Is the cell surface membrane permeable to methylene blue?
Well, the cell surface membrane is actually semipermeable, then yes, we can say that it is permeable to methylene blue, because after an experiment I did at school, I noticed that the cells turned into such colour.
It lets some materials enter, or some not; in this case it does let the methylene blue goes through, and the cell it self, in fact turns of that colour.
This is because the cheek cell is transparent. Since the membrane of the cheek cell is selectively permeable, it allows the methylene blue to enter the cell , therefore makes it blue in color from the inside. Then we are able to see the cheek cell properly under a microscope... please note. : we are supposed to add a bit of water and gliserene too . WATER : to transfer the cheek cells on to…
because methylene blue turns colourless when it is reduced by hydrogen. during respiration hydrogen is produced and instead of reducing NAD, it reduces methylene blue and turns methylene blue colourless. if methylene blue goes from blue to colourless then this shows that the cell is respiring as it is producing a suffiecient amount of hydrogen to decolourise methylene blue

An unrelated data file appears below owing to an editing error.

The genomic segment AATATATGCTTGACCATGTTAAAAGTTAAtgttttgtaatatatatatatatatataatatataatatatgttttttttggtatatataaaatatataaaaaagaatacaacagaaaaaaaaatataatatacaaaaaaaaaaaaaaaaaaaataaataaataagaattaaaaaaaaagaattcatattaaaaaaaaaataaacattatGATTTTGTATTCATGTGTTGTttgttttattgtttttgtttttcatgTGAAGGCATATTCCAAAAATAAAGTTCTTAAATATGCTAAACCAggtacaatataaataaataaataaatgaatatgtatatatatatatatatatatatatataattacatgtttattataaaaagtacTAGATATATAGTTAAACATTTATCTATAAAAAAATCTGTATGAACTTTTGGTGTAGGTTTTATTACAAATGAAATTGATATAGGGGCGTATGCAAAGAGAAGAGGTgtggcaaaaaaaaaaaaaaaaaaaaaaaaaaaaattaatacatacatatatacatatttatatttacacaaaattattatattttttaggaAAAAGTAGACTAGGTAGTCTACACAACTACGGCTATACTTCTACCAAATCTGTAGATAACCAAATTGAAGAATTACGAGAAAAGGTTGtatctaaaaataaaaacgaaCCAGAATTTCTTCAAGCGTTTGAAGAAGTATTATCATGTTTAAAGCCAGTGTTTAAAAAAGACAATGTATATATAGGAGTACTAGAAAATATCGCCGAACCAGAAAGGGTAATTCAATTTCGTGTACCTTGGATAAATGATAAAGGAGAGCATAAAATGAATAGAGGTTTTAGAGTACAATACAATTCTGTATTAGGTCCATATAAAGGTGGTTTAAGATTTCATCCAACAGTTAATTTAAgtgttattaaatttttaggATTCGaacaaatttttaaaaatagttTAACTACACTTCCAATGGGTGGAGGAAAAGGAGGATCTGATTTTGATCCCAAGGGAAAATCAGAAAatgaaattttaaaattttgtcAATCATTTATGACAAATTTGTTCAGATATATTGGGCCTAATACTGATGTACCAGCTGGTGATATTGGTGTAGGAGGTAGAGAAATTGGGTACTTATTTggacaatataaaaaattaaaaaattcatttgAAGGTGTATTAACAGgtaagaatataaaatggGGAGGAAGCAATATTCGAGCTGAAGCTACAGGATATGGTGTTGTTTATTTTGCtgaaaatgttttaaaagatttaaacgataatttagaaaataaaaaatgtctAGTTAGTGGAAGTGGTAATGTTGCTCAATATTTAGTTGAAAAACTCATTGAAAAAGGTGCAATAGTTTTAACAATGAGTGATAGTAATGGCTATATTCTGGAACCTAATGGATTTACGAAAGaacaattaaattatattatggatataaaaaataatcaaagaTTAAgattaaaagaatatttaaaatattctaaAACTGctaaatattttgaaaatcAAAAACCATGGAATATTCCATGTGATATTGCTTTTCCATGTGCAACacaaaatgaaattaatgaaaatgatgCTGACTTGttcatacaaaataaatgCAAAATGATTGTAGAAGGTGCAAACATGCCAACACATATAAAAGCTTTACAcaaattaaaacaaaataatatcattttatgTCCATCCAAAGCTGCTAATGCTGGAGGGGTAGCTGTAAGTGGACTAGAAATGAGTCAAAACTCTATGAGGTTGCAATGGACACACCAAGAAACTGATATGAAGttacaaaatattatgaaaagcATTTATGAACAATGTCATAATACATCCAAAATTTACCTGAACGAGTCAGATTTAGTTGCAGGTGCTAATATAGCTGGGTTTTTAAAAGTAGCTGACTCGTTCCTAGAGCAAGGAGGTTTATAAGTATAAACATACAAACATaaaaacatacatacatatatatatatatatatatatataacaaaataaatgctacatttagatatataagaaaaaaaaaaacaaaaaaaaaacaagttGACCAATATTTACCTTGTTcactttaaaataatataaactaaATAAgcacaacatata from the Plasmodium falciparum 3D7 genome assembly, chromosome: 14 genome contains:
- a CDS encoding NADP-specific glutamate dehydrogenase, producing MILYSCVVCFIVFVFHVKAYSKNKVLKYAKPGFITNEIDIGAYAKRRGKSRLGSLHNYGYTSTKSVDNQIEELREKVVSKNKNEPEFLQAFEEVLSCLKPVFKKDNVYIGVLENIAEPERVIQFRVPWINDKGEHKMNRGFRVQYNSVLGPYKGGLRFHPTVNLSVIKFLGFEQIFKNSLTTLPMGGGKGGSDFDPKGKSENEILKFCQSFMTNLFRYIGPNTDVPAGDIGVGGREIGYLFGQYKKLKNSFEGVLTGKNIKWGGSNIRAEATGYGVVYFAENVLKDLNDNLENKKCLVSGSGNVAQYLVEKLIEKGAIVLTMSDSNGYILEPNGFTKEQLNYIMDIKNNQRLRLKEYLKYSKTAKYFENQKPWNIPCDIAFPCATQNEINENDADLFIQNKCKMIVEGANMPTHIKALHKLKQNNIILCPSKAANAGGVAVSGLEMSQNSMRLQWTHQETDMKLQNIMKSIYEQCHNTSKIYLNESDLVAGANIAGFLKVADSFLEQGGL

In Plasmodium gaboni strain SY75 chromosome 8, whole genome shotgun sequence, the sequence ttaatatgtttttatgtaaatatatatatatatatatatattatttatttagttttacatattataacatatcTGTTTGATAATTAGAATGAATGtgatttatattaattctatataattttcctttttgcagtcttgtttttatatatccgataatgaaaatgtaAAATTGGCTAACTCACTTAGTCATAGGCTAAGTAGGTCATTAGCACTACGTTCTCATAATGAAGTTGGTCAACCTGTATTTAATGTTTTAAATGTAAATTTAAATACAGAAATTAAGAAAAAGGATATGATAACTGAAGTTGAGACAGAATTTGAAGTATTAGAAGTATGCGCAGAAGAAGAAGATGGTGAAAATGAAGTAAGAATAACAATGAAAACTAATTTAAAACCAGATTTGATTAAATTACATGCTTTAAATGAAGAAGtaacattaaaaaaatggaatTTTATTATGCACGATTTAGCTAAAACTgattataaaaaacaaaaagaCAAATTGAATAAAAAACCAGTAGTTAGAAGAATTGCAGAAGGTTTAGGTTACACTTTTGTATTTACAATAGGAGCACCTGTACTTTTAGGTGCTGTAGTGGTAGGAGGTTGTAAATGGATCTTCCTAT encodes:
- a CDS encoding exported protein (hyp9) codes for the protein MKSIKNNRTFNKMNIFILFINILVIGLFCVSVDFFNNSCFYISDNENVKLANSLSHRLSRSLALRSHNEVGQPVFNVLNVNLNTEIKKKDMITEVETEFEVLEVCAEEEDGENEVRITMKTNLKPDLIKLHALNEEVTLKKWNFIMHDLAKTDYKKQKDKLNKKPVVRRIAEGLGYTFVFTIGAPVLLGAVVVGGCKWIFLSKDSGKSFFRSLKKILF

In cellular respiration, oxygen is the final electron acceptor at the end of the electron transport chain. In the absence of oxygen methylene blue can substitute as this electron acceptor. In its oxidized state, methylene blue is blue in color. However, in its reduced state, methylene blue becomes colorless or clear. Consequently, if methylene blue is added to a solution in which cellular respiration is occurring and oxygen is unavailable, the solution will become colorless…
you can get methylene blue powder from a scientific store, it comes in powdered form. its pretty soluble in water and alcohol etc. the stain is made by dissolving an appropriate amount on methylene blue in a solvent, e.g for 0.1 dissolve 0.1% gram of methylene blue in 100 gram water, for 9% dissolve 9 grams
Yes, methylene blue can be used in many foods, as it in non-toxic to humans (though it can discolor urine). Methylene blue was used by Italian actor and gourmand, Ugo Tognazzi for his risotto alla parmigiana (risotto blu). He added methylene blue to the standard ingredients (butter, onions, Parmesan cheese, and white wine), turning it into a rather striking "blue risotto."